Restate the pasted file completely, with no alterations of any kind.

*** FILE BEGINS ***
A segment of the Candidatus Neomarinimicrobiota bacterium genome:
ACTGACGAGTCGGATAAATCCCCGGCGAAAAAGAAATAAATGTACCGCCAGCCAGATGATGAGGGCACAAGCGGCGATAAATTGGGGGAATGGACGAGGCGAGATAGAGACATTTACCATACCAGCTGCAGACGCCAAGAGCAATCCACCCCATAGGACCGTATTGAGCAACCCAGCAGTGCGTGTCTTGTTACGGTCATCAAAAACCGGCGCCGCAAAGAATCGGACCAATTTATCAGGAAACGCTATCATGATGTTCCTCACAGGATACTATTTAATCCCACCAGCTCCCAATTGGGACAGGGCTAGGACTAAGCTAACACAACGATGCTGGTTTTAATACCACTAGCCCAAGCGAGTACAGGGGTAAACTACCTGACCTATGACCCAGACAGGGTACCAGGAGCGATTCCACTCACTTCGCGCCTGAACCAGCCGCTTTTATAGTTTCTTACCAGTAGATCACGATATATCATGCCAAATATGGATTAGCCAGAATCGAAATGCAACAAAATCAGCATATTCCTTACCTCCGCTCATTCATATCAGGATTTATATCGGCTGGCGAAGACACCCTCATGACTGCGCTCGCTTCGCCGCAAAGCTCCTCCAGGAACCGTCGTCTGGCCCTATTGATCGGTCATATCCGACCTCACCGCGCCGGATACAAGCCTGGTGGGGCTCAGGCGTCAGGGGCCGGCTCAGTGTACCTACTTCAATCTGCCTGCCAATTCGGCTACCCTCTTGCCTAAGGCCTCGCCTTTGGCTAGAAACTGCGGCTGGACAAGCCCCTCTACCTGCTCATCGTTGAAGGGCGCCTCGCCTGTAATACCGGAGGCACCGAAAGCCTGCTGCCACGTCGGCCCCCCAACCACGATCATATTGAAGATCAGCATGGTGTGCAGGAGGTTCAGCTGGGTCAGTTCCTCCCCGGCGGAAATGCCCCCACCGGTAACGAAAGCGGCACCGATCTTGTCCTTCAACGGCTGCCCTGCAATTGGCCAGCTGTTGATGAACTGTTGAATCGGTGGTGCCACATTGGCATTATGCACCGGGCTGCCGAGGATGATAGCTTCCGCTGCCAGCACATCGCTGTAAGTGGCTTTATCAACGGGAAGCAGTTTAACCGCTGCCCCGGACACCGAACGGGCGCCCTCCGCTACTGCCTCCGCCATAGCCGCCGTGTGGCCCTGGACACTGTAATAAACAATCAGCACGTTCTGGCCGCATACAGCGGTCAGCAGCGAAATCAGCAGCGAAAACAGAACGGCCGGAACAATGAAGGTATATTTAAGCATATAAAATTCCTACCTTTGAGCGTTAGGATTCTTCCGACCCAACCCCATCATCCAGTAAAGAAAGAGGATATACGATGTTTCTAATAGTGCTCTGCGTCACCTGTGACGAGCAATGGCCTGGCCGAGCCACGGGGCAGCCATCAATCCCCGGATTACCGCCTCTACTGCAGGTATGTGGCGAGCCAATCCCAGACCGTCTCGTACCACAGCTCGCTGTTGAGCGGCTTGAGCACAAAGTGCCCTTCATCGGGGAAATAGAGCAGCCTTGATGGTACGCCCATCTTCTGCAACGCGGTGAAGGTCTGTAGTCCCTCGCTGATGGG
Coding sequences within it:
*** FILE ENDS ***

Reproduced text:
A segment of the Candidatus Neomarinimicrobiota bacterium genome:
ACTGACGAGTCGGATAAATCCCCGGCGAAAAAGAAATAAATGTACCGCCAGCCAGATGATGAGGGCACAAGCGGCGATAAATTGGGGGAATGGACGAGGCGAGATAGAGACATTTACCATACCAGCTGCAGACGCCAAGAGCAATCCACCCCATAGGACCGTATTGAGCAACCCAGCAGTGCGTGTCTTGTTACGGTCATCAAAAACCGGCGCCGCAAAGAATCGGACCAATTTATCAGGAAACGCTATCATGATGTTCCTCACAGGATACTATTTAATCCCACCAGCTCCCAATTGGGACAGGGCTAGGACTAAGCTAACACAACGATGCTGGTTTTAATACCACTAGCCCAAGCGAGTACAGGGGTAAACTACCTGACCTATGACCCAGACAGGGTACCAGGAGCGATTCCACTCACTTCGCGCCTGAACCAGCCGCTTTTATAGTTTCTTACCAGTAGATCACGATATATCATGCCAAATATGGATTAGCCAGAATCGAAATGCAACAAAATCAGCATATTCCTTACCTCCGCTCATTCATATCAGGATTTATATCGGCTGGCGAAGACACCCTCATGACTGCGCTCGCTTCGCCGCAAAGCTCCTCCAGGAACCGTCGTCTGGCCCTATTGATCGGTCATATCCGACCTCACCGCGCCGGATACAAGCCTGGTGGGGCTCAGGCGTCAGGGGCCGGCTCAGTGTACCTACTTCAATCTGCCTGCCAATTCGGCTACCCTCTTGCCTAAGGCCTCGCCTTTGGCTAGAAACTGCGGCTGGACAAGCCCCTCTACCTGCTCATCGTTGAAGGGCGCCTCGCCTGTAATACCGGAGGCACCGAAAGCCTGCTGCCACGTCGGCCCCCCAACCACGATCATATTGAAGATCAGCATGGTGTGCAGGAGGTTCAGCTGGGTCAGTTCCTCCCCGGCGGAAATGCCCCCACCGGTAACGAAAGCGGCACCGATCTTGTCCTTCAACGGCTGCCCTGCAATTGGCCAGCTGTTGATGAACTGTTGAATCGGTGGTGCCACATTGGCATTATGCACCGGGCTGCCGAGGATGATAGCTTCCGCTGCCAGCACATCGCTGTAAGTGGCTTTATCAACGGGAAGCAGTTTAACCGCTGCCCCGGACACCGAACGGGCGCCCTCCGCTACTGCCTCCGCCATAGCCGCCGTGTGGCCCTGGACACTGTAATAAACAATCAGCACGTTCTGGCCGCATACAGCGGTCAGCAGCGAAATCAGCAGCGAAAACAGAACGGCCGGAACAATGAAGGTATATTTAAGCATATAAAATTCCTACCTTTGAGCGTTAGGATTCTTCCGACCCAACCCCATCATCCAGTAAAGAAAGAGGATATACGATGTTTCTAATAGTGCTCTGCGTCACCTGTGACGAGCAATGGCCTGGCCGAGCCACGGGGCAGCCATCAATCCCCGGATTACCGCCTCTACTGCAGGTATGTGGCGAGCCAATCCCAGACCGTCTCGTACCACAGCTCGCTGTTGAGCGGCTTGAGCACAAAGTGCCCTTCATCGGGGAAATAGAGCAGCCTTGATGGTACGCCCATCTTCTGCAACGCGGTGAAGGTCTGTAGTCCCTCGCTGATGGG
Coding sequences within it: